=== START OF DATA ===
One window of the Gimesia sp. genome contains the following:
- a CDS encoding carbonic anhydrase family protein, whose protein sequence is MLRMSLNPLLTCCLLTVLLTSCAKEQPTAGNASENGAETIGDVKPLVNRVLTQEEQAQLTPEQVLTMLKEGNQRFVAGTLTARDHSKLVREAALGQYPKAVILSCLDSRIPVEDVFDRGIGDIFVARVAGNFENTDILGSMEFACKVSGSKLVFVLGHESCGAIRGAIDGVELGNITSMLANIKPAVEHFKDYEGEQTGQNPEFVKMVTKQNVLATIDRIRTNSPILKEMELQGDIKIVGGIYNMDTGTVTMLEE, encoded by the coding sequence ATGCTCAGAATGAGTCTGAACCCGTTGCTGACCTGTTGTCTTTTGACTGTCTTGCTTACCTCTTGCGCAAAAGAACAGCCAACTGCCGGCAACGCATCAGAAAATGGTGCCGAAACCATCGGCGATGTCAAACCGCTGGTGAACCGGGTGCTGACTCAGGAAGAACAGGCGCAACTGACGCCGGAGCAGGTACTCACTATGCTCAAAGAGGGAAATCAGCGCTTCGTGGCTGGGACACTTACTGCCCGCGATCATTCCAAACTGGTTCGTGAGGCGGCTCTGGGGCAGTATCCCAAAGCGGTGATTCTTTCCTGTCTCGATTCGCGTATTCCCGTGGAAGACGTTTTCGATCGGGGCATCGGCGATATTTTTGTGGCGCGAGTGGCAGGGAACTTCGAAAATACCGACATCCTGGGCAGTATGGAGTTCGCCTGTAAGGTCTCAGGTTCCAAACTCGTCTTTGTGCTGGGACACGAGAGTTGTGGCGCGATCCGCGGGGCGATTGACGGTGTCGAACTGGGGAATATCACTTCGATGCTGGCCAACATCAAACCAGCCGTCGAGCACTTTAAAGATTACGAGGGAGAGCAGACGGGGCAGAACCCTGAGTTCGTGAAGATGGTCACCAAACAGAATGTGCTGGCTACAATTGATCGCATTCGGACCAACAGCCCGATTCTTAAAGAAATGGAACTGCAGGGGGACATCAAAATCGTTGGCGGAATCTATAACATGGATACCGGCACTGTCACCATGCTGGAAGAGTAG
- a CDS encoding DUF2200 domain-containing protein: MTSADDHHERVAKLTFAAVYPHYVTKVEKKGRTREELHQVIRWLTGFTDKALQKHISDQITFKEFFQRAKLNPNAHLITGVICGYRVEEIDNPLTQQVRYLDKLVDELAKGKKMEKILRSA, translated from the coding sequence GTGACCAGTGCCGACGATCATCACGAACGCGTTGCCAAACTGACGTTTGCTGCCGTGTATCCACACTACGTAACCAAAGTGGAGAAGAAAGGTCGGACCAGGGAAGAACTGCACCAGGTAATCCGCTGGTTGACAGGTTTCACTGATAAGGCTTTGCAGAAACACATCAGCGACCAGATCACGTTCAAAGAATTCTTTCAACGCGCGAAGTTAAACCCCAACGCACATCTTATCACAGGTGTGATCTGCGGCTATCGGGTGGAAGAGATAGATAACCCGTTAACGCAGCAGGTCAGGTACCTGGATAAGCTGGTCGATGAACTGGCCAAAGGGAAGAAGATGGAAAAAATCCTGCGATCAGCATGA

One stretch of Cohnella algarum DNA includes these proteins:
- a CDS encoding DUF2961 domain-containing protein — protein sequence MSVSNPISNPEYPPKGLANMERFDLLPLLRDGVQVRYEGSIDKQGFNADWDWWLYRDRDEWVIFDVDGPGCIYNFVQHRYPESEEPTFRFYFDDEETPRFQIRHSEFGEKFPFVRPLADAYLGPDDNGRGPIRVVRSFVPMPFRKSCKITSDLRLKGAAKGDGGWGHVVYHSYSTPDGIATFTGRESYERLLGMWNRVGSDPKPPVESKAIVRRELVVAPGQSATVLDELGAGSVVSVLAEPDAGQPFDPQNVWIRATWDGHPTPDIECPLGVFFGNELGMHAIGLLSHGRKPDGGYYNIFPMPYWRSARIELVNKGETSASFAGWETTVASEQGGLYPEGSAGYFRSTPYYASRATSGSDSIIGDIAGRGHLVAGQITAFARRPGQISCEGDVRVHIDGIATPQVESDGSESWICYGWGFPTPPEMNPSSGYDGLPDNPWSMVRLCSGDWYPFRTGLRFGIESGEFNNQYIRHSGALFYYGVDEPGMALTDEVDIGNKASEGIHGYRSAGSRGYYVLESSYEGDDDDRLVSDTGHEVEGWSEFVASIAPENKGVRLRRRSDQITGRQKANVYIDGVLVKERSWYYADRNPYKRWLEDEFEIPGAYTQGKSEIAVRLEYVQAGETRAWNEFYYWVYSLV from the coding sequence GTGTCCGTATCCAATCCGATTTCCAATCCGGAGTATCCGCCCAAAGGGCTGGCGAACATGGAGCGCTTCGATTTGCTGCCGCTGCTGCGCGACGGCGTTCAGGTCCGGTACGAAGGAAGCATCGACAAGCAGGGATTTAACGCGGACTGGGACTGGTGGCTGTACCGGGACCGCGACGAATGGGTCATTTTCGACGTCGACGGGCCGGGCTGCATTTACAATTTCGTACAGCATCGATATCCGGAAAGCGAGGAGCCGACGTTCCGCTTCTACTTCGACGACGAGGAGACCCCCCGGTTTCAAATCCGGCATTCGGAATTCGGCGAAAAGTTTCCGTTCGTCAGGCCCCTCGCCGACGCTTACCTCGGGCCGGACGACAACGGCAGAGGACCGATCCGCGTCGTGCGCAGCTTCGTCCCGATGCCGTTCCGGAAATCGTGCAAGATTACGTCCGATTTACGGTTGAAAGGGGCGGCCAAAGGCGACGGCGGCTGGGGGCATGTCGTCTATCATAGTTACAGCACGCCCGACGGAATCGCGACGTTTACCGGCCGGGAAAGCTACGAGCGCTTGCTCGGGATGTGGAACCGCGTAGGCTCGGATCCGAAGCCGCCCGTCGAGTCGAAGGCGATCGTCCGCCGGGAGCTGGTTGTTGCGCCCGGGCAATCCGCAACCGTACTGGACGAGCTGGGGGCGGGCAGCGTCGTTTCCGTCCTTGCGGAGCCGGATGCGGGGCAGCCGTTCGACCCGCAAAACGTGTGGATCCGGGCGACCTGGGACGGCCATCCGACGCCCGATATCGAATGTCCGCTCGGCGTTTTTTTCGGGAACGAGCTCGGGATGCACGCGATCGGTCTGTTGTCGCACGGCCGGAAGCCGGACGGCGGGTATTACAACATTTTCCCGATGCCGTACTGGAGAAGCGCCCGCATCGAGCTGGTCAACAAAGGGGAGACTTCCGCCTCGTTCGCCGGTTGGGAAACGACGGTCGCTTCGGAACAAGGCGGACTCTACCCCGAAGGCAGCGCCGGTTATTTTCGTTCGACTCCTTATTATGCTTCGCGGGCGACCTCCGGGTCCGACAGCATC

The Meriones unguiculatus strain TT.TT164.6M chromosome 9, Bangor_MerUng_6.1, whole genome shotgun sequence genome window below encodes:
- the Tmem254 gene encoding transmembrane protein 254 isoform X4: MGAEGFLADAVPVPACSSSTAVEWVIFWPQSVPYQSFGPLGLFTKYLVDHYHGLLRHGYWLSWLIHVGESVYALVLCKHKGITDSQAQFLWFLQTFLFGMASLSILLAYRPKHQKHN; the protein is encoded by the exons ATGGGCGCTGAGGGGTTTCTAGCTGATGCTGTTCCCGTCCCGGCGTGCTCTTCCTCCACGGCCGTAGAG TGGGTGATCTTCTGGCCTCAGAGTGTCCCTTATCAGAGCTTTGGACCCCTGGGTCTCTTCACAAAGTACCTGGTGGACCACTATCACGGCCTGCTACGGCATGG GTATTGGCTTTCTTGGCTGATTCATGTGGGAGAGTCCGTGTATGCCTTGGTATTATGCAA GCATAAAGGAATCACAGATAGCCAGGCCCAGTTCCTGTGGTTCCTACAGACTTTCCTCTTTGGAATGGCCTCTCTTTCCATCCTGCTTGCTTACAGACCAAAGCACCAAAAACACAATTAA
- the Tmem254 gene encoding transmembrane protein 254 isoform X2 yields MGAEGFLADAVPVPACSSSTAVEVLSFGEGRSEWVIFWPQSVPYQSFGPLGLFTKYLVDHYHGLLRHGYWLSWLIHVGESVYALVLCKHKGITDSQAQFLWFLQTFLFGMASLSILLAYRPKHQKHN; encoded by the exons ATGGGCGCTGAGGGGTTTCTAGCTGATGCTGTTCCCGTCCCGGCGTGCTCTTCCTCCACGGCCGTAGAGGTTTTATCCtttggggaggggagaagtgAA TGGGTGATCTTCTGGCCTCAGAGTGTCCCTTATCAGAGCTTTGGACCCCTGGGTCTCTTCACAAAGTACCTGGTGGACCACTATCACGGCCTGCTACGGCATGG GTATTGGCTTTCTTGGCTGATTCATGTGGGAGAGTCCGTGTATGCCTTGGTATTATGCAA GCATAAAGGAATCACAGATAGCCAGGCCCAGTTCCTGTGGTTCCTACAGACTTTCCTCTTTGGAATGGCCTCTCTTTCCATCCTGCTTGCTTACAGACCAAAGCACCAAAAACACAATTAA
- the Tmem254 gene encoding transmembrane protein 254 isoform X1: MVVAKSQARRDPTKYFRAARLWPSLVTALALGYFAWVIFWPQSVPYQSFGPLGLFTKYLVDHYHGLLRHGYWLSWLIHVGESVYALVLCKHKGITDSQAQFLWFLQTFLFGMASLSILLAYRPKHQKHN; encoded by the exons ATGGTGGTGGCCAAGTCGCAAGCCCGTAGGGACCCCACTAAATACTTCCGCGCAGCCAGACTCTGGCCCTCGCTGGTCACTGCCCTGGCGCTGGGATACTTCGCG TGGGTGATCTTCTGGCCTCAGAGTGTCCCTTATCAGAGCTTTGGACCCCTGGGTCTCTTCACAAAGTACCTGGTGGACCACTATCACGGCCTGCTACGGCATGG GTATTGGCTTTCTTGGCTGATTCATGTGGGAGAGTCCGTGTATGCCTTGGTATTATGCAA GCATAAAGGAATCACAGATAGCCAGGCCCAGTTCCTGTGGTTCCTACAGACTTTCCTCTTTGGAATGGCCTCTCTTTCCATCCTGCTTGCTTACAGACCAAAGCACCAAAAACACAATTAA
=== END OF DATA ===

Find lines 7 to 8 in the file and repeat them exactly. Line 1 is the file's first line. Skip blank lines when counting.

- the Tmem254 gene encoding transmembrane protein 254 isoform X4: MGAEGFLADAVPVPACSSSTAVEWVIFWPQSVPYQSFGPLGLFTKYLVDHYHGLLRHGYWLSWLIHVGESVYALVLCKHKGITDSQAQFLWFLQTFLFGMASLSILLAYRPKHQKHN; the protein is encoded by the exons ATGGGCGCTGAGGGGTTTCTAGCTGATGCTGTTCCCGTCCCGGCGTGCTCTTCCTCCACGGCCGTAGAG TGGGTGATCTTCTGGCCTCAGAGTGTCCCTTATCAGAGCTTTGGACCCCTGGGTCTCTTCACAAAGTACCTGGTGGACCACTATCACGGCCTGCTACGGCATGG GTATTGGCTTTCTTGGCTGATTCATGTGGGAGAGTCCGTGTATGCCTTGGTATTATGCAA GCATAAAGGAATCACAGATAGCCAGGCCCAGTTCCTGTGGTTCCTACAGACTTTCCTCTTTGGAATGGCCTCTCTTTCCATCCTGCTTGCTTACAGACCAAAGCACCAAAAACACAATTAA
- the Tmem254 gene encoding transmembrane protein 254 isoform X2 yields MGAEGFLADAVPVPACSSSTAVEVLSFGEGRSEWVIFWPQSVPYQSFGPLGLFTKYLVDHYHGLLRHGYWLSWLIHVGESVYALVLCKHKGITDSQAQFLWFLQTFLFGMASLSILLAYRPKHQKHN; encoded by the exons ATGGGCGCTGAGGGGTTTCTAGCTGATGCTGTTCCCGTCCCGGCGTGCTCTTCCTCCACGGCCGTAGAGGTTTTATCCtttggggaggggagaagtgAA TGGGTGATCTTCTGGCCTCAGAGTGTCCCTTATCAGAGCTTTGGACCCCTGGGTCTCTTCACAAAGTACCTGGTGGACCACTATCACGGCCTGCTACGGCATGG GTATTGGCTTTCTTGGCTGATTCATGTGGGAGAGTCCGTGTATGCCTTGGTATTATGCAA GCATAAAGGAATCACAGATAGCCAGGCCCAGTTCCTGTGGTTCCTACAGACTTTCCTCTTTGGAATGGCCTCTCTTTCCATCCTGCTTGCTTACAGACCAAAGCACCAAAAACACAATTAA